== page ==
For FE, there are clearly some big societal needs in place, waiting to be met. Tick. Simple messages. Less so. That’s a tough one, even with policymakers. What I’m also interested in is how the changes in communication methods that the pandemic has wrought might impact and be harnessed to advance causes.

Social media shares simple messages. The now ubiquitous, effective, online meeting solutions make understanding ideas, and getting buy-in for them, coordinating campaigning and lobbying, easier. Conferences, once attended by the few with golden tickets, can be mass, guiding, motivational events: thousands had a seat at the Association of Colleges' recent conference. Hundreds, supposedly even thousands, watch podcasts or webinars.

We’re all better at communicating via video, in more persuasive ways. As a sector, our confidence and resolution has grown. Through really understanding the potential impact of using these now ubiquitous communication methods, which we stumbled into nearly a year ago, planning tactics more effectively amongst ourselves, and developing value-driven "sticky messages" for coordinated, widespread lobbying, we can better influence decision-makers and the public.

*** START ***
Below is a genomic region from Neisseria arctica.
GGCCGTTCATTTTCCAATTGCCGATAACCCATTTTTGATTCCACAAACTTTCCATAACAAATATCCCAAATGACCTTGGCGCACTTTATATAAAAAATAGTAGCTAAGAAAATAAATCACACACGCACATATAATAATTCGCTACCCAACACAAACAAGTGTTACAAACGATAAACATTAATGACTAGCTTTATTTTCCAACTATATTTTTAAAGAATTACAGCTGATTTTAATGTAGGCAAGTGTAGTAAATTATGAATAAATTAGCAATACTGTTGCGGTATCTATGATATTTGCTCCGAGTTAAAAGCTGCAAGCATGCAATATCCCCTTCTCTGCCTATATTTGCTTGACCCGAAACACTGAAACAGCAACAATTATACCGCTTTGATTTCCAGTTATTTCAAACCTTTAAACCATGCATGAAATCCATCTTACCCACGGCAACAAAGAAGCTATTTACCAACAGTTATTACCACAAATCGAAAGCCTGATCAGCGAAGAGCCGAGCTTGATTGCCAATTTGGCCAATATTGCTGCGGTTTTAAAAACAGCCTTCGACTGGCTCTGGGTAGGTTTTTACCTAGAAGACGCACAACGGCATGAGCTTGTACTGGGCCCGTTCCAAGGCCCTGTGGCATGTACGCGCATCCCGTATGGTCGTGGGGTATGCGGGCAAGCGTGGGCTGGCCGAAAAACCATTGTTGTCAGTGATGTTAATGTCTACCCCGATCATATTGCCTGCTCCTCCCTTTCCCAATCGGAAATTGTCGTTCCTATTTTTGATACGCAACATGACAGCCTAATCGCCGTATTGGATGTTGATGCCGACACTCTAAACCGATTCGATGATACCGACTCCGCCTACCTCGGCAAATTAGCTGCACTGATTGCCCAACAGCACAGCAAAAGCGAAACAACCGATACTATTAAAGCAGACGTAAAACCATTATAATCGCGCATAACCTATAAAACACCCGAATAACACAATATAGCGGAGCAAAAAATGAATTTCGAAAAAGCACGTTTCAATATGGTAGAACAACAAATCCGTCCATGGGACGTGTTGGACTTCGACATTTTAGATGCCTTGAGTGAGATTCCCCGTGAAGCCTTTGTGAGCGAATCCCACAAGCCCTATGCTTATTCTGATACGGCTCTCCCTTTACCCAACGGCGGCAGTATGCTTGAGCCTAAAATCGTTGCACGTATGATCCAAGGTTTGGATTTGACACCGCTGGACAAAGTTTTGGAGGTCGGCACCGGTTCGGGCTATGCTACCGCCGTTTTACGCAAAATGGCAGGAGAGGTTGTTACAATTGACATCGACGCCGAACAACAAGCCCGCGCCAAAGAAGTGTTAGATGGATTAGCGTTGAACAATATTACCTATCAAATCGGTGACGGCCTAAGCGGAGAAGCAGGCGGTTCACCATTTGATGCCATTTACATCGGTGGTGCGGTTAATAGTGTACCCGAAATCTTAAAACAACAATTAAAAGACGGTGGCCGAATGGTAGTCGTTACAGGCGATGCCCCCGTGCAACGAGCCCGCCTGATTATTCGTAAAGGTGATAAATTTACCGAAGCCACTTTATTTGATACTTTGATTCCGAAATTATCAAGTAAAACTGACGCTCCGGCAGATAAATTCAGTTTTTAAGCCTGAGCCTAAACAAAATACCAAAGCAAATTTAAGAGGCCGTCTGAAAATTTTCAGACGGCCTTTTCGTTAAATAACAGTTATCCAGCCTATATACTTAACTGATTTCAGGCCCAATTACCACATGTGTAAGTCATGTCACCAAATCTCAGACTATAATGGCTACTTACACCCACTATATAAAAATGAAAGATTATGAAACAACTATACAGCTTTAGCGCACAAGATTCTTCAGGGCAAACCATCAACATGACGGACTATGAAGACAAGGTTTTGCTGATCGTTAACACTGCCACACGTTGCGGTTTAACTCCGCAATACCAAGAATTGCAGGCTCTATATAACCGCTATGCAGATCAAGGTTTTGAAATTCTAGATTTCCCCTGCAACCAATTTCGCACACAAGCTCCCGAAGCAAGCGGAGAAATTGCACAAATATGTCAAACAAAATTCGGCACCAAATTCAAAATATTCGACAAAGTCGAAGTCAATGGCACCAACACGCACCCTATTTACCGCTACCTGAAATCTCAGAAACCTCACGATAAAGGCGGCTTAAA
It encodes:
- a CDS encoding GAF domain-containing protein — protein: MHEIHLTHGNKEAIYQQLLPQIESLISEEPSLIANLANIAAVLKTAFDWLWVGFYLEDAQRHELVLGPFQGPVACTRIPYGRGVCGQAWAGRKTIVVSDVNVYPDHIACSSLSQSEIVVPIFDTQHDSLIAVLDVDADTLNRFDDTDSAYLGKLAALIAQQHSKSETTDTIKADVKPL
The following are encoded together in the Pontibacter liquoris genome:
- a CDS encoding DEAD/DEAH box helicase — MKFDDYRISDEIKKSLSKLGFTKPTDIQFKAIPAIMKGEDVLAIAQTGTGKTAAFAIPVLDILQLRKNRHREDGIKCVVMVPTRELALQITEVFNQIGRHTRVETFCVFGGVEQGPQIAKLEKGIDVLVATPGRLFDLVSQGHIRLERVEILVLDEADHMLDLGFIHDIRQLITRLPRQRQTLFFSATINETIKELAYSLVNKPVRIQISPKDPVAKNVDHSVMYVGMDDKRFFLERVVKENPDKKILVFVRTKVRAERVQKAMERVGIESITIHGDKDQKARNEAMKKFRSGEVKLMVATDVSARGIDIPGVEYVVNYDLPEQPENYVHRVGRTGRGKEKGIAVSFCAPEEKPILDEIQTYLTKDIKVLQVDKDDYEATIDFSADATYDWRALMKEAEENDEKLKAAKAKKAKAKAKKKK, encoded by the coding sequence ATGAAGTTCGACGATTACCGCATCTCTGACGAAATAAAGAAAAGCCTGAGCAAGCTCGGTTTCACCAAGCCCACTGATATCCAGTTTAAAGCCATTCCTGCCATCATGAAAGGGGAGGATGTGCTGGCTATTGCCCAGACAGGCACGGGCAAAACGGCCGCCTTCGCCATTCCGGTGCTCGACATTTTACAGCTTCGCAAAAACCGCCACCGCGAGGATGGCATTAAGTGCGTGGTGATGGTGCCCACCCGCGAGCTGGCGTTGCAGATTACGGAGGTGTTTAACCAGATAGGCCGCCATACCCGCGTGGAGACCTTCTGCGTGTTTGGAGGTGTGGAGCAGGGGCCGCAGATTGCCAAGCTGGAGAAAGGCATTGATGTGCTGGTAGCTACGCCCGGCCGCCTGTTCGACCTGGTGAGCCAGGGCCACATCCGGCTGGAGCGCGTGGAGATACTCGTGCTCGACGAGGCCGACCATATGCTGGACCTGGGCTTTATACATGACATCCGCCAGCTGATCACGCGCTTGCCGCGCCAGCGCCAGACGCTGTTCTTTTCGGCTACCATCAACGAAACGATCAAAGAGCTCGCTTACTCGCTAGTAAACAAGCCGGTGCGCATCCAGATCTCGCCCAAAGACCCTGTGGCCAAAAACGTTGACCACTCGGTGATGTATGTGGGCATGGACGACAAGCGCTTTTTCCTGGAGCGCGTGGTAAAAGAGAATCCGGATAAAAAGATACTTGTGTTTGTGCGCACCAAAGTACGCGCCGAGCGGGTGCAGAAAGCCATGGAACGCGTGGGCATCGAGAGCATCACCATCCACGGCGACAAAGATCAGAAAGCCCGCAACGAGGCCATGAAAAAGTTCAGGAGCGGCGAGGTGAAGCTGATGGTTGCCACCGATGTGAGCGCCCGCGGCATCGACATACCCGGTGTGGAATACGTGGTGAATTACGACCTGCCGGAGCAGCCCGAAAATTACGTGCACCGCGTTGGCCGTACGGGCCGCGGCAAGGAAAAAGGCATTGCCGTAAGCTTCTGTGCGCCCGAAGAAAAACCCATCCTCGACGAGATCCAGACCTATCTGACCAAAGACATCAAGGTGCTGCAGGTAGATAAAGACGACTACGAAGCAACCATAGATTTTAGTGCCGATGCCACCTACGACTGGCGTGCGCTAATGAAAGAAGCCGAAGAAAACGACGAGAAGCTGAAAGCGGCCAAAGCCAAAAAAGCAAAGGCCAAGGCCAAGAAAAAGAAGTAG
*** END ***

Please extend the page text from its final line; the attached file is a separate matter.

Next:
These factors could make all the difference this time around the policy hamster wheel, for our students, communities and organisations. Or, as has happened before, will many hopes fade away, as (we pray) Covid-19 does?

I think the reality in life is that the majority of things never change quite as much as we think they may.

But I think there are some battles that can be won. They need to be picked and fought cleverly by many. Especially those stemming from the White Paper, including advancing Level 4 and 5 education in colleges. The fact that there is a skills White Paper is a good indicator in the first place. The sector needs to engage positively, with the confidence that we know exactly where on the runway the many proposals need to touch down for a successful landing.

Phil Sayles is principal and chief executive of Selby College